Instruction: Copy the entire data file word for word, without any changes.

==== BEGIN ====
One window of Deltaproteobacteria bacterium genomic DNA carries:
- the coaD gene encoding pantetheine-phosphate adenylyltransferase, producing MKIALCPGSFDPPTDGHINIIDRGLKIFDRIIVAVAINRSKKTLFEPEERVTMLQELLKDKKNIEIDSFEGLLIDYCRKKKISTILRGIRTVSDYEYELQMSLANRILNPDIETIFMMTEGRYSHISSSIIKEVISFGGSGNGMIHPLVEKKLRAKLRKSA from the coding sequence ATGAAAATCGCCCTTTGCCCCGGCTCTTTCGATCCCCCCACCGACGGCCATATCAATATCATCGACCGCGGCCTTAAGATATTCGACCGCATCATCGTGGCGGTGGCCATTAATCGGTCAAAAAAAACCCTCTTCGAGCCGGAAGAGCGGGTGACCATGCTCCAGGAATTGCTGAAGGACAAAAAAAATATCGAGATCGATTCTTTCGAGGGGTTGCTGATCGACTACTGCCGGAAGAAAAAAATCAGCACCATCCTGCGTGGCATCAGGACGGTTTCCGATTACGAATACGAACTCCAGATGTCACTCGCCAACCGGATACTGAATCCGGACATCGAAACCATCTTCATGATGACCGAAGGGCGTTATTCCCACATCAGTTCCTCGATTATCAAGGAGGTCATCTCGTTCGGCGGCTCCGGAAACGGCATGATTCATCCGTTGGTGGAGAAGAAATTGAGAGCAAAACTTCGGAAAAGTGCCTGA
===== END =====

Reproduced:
One window of Deltaproteobacteria bacterium genomic DNA carries:
- the coaD gene encoding pantetheine-phosphate adenylyltransferase, producing MKIALCPGSFDPPTDGHINIIDRGLKIFDRIIVAVAINRSKKTLFEPEERVTMLQELLKDKKNIEIDSFEGLLIDYCRKKKISTILRGIRTVSDYEYELQMSLANRILNPDIETIFMMTEGRYSHISSSIIKEVISFGGSGNGMIHPLVEKKLRAKLRKSA from the coding sequence ATGAAAATCGCCCTTTGCCCCGGCTCTTTCGATCCCCCCACCGACGGCCATATCAATATCATCGACCGCGGCCTTAAGATATTCGACCGCATCATCGTGGCGGTGGCCATTAATCGGTCAAAAAAAACCCTCTTCGAGCCGGAAGAGCGGGTGACCATGCTCCAGGAATTGCTGAAGGACAAAAAAAATATCGAGATCGATTCTTTCGAGGGGTTGCTGATCGACTACTGCCGGAAGAAAAAAATCAGCACCATCCTGCGTGGCATCAGGACGGTTTCCGATTACGAATACGAACTCCAGATGTCACTCGCCAACCGGATACTGAATCCGGACATCGAAACCATCTTCATGATGACCGAAGGGCGTTATTCCCACATCAGTTCCTCGATTATCAAGGAGGTCATCTCGTTCGGCGGCTCCGGAAACGGCATGATTCATCCGTTGGTGGAGAAGAAATTGAGAGCAAAACTTCGGAAAAGTGCCTGA